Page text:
About your forefathers

Are you disappointed or disenchanted

with your forefathers?

I was privileged to grow up in a family where one Book was the center of our attention. One Lord, one faith, one baptism. Involvement with the local church was a constant. Prayer and good influence was our environment. Outside the home I was surrounded by good role models. I am so thankful today for all those early advantages.

But I also became acquainted with imperfection and witnessed people develop their spiritual journey in such a way as to move beyond those imperfections. If there was any effort to shield me from sinners and apostates, it didn’t work. I knew people who were flawed. In the neighborhood, at my dad’s workplace, among the parents of my friends and yes, in the church, there were spiritually and morally defective people.  

Hypocrites – when their true colors are made known – always disappoint us. And while we often pay tribute to our forefathers, we know they were not perfect just as we are not perfect. And some of them were just corrupt. Every generation must wrestle with this reality.

I must not let that reality become a juvenile excuse for any cynicism on my part today. And I must guard against blaming the previous generation (however many or few) for my current waywardness. We are warned of that in Ezekiel chapter 18. I have framed these questions that might help.

1) Have you changed during your lifetime? Are there ideas or attitudes you had earlier in your life as a Christian that you have since rejected? You may be like some of your forefathers in that regard?

2) What will your descendants say of you? When your great-grandchildren speak of you, will they remember any flaws you had? How do you want them to react to flaws they see in you today?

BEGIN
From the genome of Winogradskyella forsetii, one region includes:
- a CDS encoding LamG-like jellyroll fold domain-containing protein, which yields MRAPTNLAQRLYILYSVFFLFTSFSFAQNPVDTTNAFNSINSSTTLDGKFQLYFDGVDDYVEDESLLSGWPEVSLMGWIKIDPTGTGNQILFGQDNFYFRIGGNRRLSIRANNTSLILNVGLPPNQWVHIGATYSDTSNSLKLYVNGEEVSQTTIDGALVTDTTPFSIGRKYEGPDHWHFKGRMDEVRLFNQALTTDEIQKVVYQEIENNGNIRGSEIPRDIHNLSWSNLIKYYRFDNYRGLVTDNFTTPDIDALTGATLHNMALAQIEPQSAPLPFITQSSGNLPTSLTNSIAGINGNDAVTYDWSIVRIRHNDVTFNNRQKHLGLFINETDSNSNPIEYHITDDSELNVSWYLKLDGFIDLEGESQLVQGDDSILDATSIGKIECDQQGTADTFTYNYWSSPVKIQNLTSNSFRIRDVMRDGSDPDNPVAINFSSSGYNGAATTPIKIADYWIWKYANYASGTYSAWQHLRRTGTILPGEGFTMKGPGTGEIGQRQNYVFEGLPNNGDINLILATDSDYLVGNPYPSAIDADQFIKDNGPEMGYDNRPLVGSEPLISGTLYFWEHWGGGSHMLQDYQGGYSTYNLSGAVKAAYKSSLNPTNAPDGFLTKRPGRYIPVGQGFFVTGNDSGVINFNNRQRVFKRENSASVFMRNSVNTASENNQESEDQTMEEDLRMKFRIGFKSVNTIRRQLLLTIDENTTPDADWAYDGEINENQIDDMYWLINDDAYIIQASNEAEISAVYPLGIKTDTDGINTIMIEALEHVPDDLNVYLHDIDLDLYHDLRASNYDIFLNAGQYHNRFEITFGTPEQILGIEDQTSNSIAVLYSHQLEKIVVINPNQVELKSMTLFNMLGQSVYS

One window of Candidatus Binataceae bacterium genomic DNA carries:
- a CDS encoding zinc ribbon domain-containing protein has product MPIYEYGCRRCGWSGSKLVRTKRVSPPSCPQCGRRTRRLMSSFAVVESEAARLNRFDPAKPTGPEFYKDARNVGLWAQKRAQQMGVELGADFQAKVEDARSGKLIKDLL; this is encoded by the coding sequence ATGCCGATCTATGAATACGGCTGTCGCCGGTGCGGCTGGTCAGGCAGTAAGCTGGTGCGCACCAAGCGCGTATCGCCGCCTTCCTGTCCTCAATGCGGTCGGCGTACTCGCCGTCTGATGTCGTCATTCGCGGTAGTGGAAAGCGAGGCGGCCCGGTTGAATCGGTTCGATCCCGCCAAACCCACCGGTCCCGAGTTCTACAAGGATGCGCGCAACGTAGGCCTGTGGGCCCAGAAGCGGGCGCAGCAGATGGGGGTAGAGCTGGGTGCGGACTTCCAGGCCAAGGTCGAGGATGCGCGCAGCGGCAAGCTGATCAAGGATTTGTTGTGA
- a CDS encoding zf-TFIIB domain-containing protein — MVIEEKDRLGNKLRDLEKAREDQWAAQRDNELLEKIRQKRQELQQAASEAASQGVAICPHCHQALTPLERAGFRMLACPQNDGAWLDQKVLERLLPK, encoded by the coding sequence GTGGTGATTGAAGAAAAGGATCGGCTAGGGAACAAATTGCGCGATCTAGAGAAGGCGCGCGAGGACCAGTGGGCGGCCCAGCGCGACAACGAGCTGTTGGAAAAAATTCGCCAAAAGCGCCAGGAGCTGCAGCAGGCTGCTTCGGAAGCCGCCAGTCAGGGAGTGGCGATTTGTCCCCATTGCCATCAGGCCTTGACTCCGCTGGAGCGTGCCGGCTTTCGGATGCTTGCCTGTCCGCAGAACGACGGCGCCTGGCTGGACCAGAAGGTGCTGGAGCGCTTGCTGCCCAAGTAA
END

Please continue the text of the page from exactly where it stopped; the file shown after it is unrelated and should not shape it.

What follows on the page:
3) Were all your forefathers “rotten to the core?” Come on. Some were but not all. When we get into that mode of being tempted to justify ourselves because of our perception of a “tainted” past experience with hypocrites, we sometimes paint with a broad brush. Admit they were not all bad.

4) Shouldn’t we learn from our past, even if there were some bad people? The Bible is loaded with good and bad examples. Both have a purpose to train and warn us today.

5) What would your forefathers – even the messed up ones – want you to do today?

6) And THE QUESTION IS — What does God want you to do now? Does He want you to sit around in disobedience expressing your cynical memory of all the bad people in your past, in your family or church? Will this justification hold up when you stand before Him?

God will deal with each person on the merits of his own actions. And the only way that reckoning can have a good outcome is, if your actions are based on obedient faith in Jesus Christ. We can stand before God alongside our flawed forefathers if they and we have been obedient to Jesus Christ, walking in the light as He is in the light. Our forefathers hold no power to redeem us or condemn us. Neither can we redeem ourselves. Remember, “It is God who justifies,” (Rom. 8:33). And, “…we will all stand before the judgment seat of God,” (Rom. 14:10).

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